Education pioneer Carol Dweck, and her book Mindset: The New Psychology of Success has been a huge catalyst for revising mental attitudes towards learning. Dr Dweck found that students’ mindsets – how they perceive their abilities – played a key role in their motivation and achievement: “We found that if we changed students’ mindsets, we could boost their achievement. More precisely, students who believed their intelligence could be developed (a growth mindset) outperformed those who believed their intelligence was fixed (a fixed mindset).” With this in mind, teachers are now encouraged to praise effort, rather than praise ability. In the words of Shirley Drummond, “There’s no such thing as ‘I can’t do it’. If a child finds something difficult, they’re taught to see that they just can’t do it ‘yet’.”
If you’re still not convinced by the scientific evidence, and think happiness rather too esoteric a concern for education practitioners, be inspired by Julie Hunter, Assistant Headteacher of Bradon Forest Senior School in Wiltshire, who embarked on a distance learning course run by the University of Berkeley, California, specifically to learn about ‘the science of happiness.’
Ms Hunter could see that her students were “increasingly unhappy;” but worried that happiness was rather a “fluffy slant” to take to her senior leadership team. After studying the neuroscience and sociological history and reality behind happiness, the ten week course enabled her to bring a “harder edge in those discussions on happy students.”
One of the things the course teaches is that happiness is inextricably linked to having strong social ties and contributing to something bigger than yourself – the greater good. This means that Citizenship is now firmly at the centre of the Bradon Forest’s curriculum. “This year we are looking at our role as global citizens and how, when we see things which adversely affect others, there are things we can do for the greater good. Students will be looking at the aspect of connecting, volunteering to give them those happy moments which come from looking beyond themselves.”
That is one aspect of happiness, but what else does it mean to us as individuals? What exactly is happiness? Professor Sonja Lyubomirsky, positive psychology researcher and author of The How of Happiness: A Scientific Approach to Getting the Life You Want, describes it as “the experience of joy, contentment, or positive wellbeing, combined with a sense that one’s life is good, meaningful, and worthwhile.”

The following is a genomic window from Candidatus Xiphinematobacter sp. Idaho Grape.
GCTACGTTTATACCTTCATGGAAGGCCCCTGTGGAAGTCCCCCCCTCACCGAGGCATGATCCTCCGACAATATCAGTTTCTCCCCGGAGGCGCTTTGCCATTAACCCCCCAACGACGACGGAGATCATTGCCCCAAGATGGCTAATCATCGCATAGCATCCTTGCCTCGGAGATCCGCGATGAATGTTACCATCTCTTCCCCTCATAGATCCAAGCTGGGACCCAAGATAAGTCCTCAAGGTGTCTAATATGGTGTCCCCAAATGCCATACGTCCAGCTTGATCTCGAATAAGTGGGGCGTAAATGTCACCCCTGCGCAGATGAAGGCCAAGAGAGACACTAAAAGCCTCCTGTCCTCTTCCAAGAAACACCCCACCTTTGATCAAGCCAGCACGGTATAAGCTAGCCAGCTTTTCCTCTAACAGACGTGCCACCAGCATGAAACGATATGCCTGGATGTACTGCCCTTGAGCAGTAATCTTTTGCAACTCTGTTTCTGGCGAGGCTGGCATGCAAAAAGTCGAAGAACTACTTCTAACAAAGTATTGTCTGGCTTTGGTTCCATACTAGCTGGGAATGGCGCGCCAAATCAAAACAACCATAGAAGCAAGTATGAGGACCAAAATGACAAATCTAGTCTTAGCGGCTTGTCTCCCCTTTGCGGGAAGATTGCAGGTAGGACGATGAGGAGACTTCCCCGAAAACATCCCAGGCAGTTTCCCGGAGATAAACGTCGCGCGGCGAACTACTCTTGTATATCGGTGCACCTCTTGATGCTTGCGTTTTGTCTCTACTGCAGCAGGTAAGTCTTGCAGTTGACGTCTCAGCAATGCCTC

Unfortunately, many young people feel that these fundamental life goals are increasingly elusive. A survey of 5,000 teenagers, undertaken by the Young Minds charity, found a significant level of anxiety about their economic prospects for the future; seriously affecting their optimism for a “meaningful life”.
Natasha Devon MBE, who was controversially sacked from her role as the government’s first ever Mental Health Champion for Schools after criticising the Department for Education for their overly-rigorous culture of testing and academic pressure, argues that young people have understandable concerns that need to be addressed by tackling wider social issues. Even for young people lucky enough to find employment, “a normal wage is no longer enough to live a normal life,” she points out. Although Natasha Devon is the co-founder of the Self Esteem Team, a programme specifically designed to “give teens the skills to help navigate modern life,” she is nevertheless appalled by the government’s emphasis on character and resilience education, and argues that it is simply an “excuse to pile on even more pressure” – a way of deflecting attention away from misguided government policy: “this way the [teachers and pupils] can be blamed when they can’t cope.”
Whatever your views, it’s clear that happy children learn better and that happy adults go on to lead more successful lives and contribute more to society. Shirley Drummond reflects, “Sometimes I feel that we have lost sight about what education is all about. We are preparing children for the world of work in an over-populated world, where social skills are just as important as qualifications. Although it’s all about striking a balance – why shouldn’t quality of life be the goal?”